Surface runoff ‘main source’ of phosphorus loss in arable fields


The study, led by Scotland’s Rural College (SRUC), reviewed current knowledge of the transport mechanisms that release nitrogen and phosphorus into waterways.

Tramlines are the unvegetated rows found in many arable fields that over time can gradually become compacted. According to the researchers, it is a “major pathway for sediment and phosphorus transport via runoff erosion”.

Sediments are a key carrier for many harmful pollutants and contaminants such as nutrients, heavy metals and pesticides. They degrade water quality and also silt riverbeds, which are essential for the early life stages of many species, including salmon and trout, and various water fly life forms.

The study follows another report published in February which found that the level of agricultural pollution entering the aquatic environment increased significantly during the 2019/20 winter – one of the wettest on record. .

The report showed that nitrate levels in Devon’s River Taw quadrupled during the wet winter due to recently converted arable land, and sediment lost to grazed grassland roughly doubled, runoff from nitrates increasing by about half.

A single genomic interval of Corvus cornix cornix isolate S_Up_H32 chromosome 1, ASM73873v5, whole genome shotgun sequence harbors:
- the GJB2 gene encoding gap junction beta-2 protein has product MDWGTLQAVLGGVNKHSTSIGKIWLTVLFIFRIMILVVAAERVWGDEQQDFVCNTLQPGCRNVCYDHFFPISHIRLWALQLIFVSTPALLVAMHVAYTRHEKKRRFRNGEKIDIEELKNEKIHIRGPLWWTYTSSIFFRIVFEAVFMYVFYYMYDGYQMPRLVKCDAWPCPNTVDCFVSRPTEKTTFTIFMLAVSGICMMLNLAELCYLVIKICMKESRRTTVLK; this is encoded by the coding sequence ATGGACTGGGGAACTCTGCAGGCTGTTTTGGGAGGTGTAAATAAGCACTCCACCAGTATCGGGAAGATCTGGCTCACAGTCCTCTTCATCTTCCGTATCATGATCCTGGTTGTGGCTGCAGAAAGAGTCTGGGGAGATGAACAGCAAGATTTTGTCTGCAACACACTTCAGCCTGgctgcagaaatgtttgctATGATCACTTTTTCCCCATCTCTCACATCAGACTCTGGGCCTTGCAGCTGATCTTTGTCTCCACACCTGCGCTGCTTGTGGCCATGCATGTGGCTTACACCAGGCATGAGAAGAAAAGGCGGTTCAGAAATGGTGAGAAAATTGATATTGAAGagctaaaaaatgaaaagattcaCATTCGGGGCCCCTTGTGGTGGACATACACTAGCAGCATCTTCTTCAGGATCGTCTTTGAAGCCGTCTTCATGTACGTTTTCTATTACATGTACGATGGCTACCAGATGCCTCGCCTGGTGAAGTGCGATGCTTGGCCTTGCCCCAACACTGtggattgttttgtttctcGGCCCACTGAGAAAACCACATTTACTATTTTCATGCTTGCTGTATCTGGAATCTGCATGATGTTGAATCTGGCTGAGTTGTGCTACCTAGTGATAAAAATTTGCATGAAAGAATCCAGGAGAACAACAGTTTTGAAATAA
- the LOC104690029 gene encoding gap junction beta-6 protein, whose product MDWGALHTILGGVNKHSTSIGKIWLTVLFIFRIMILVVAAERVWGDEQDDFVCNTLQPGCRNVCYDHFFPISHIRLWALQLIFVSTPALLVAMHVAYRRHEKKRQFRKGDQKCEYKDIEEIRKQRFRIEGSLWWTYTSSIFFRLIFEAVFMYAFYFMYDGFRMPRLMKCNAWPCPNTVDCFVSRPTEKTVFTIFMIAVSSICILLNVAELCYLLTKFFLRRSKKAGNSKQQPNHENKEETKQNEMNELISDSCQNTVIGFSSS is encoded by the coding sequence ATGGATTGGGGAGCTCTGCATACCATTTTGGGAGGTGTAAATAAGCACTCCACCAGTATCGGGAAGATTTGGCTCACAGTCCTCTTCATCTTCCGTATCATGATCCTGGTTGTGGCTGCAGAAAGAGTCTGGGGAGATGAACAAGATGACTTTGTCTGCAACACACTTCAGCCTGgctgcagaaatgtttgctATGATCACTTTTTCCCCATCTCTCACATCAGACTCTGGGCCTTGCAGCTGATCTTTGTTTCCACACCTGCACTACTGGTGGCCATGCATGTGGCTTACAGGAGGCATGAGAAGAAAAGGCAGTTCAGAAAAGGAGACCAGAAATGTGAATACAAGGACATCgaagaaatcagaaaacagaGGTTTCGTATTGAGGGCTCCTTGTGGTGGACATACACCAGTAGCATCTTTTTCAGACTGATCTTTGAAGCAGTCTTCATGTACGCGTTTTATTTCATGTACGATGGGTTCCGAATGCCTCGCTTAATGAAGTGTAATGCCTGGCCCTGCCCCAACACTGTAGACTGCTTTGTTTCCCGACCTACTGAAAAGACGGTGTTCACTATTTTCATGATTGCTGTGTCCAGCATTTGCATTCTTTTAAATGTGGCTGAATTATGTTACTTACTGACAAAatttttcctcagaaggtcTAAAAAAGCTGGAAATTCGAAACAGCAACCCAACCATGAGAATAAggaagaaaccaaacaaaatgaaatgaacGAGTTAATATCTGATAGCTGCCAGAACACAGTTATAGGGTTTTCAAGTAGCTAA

READ MORE: Is DEFRA ‘tinkering around the edges’ of agricultural pollution?

The SRUC study, which focused on Scotland, says surface runoff and erosion are “the main sources” of phosphorus loss in arable soils, and that standard farming practices are the main source of nutrient pollution rather than poor nutrient management practices in the country. .

Joanna Cloy, who led the research, said: “Improving water quality is important for society at large. However, the agriculture industry will also benefit from preventing the loss of valuable soil and nutrients from their land, as well as improving soil health.

The researchers reviewed the preventative measures and solutions available to minimize nutrient losses, as well as the associated costs and water quality impacts.

The report recommends that reducing agricultural traffic when the soil is close to field capacity, or particularly wet, would reduce the potential for compaction along tram lines and can be achieved by considering the timing of operations.

He adds that the use of “very flexible tires” on agricultural machinery or the disruption of tram lines with a spike harrow have been shown to “dramatically reduce the loss of sediment, nitrates and of Scottish soil phosphates under winter-sown combination crops”.

Reducing the source of nutrient loss using nutrient management plans is also promoted as an effective mitigation measure by researchers.


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